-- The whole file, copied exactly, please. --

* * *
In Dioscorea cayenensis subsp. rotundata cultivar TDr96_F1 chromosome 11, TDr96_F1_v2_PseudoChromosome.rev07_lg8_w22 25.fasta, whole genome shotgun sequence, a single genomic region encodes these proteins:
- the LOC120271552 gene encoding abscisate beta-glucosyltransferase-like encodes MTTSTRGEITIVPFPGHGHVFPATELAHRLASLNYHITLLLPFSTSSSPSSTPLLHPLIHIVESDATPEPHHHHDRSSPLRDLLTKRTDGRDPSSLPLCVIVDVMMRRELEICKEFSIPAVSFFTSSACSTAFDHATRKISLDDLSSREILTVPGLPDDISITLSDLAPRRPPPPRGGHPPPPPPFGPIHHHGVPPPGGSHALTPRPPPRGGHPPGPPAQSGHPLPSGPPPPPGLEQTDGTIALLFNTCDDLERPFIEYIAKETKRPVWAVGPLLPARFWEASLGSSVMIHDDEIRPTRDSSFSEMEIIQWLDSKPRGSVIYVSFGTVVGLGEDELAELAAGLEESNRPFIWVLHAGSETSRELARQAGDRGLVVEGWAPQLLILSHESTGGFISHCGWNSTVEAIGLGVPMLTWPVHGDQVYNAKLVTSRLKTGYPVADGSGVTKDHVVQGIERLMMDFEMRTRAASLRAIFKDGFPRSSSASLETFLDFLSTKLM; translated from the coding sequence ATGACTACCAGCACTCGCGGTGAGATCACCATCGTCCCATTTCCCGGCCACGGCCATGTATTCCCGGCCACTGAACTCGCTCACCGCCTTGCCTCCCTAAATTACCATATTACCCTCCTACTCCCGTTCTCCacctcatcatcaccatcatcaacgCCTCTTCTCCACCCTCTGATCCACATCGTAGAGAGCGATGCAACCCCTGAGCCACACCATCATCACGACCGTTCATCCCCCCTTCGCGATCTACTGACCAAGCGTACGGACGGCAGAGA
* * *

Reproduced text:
In Dioscorea cayenensis subsp. rotundata cultivar TDr96_F1 chromosome 11, TDr96_F1_v2_PseudoChromosome.rev07_lg8_w22 25.fasta, whole genome shotgun sequence, a single genomic region encodes these proteins:
- the LOC120271552 gene encoding abscisate beta-glucosyltransferase-like encodes MTTSTRGEITIVPFPGHGHVFPATELAHRLASLNYHITLLLPFSTSSSPSSTPLLHPLIHIVESDATPEPHHHHDRSSPLRDLLTKRTDGRDPSSLPLCVIVDVMMRRELEICKEFSIPAVSFFTSSACSTAFDHATRKISLDDLSSREILTVPGLPDDISITLSDLAPRRPPPPRGGHPPPPPPFGPIHHHGVPPPGGSHALTPRPPPRGGHPPGPPAQSGHPLPSGPPPPPGLEQTDGTIALLFNTCDDLERPFIEYIAKETKRPVWAVGPLLPARFWEASLGSSVMIHDDEIRPTRDSSFSEMEIIQWLDSKPRGSVIYVSFGTVVGLGEDELAELAAGLEESNRPFIWVLHAGSETSRELARQAGDRGLVVEGWAPQLLILSHESTGGFISHCGWNSTVEAIGLGVPMLTWPVHGDQVYNAKLVTSRLKTGYPVADGSGVTKDHVVQGIERLMMDFEMRTRAASLRAIFKDGFPRSSSASLETFLDFLSTKLM; translated from the coding sequence ATGACTACCAGCACTCGCGGTGAGATCACCATCGTCCCATTTCCCGGCCACGGCCATGTATTCCCGGCCACTGAACTCGCTCACCGCCTTGCCTCCCTAAATTACCATATTACCCTCCTACTCCCGTTCTCCacctcatcatcaccatcatcaacgCCTCTTCTCCACCCTCTGATCCACATCGTAGAGAGCGATGCAACCCCTGAGCCACACCATCATCACGACCGTTCATCCCCCCTTCGCGATCTACTGACCAAGCGTACGGACGGCAGAGA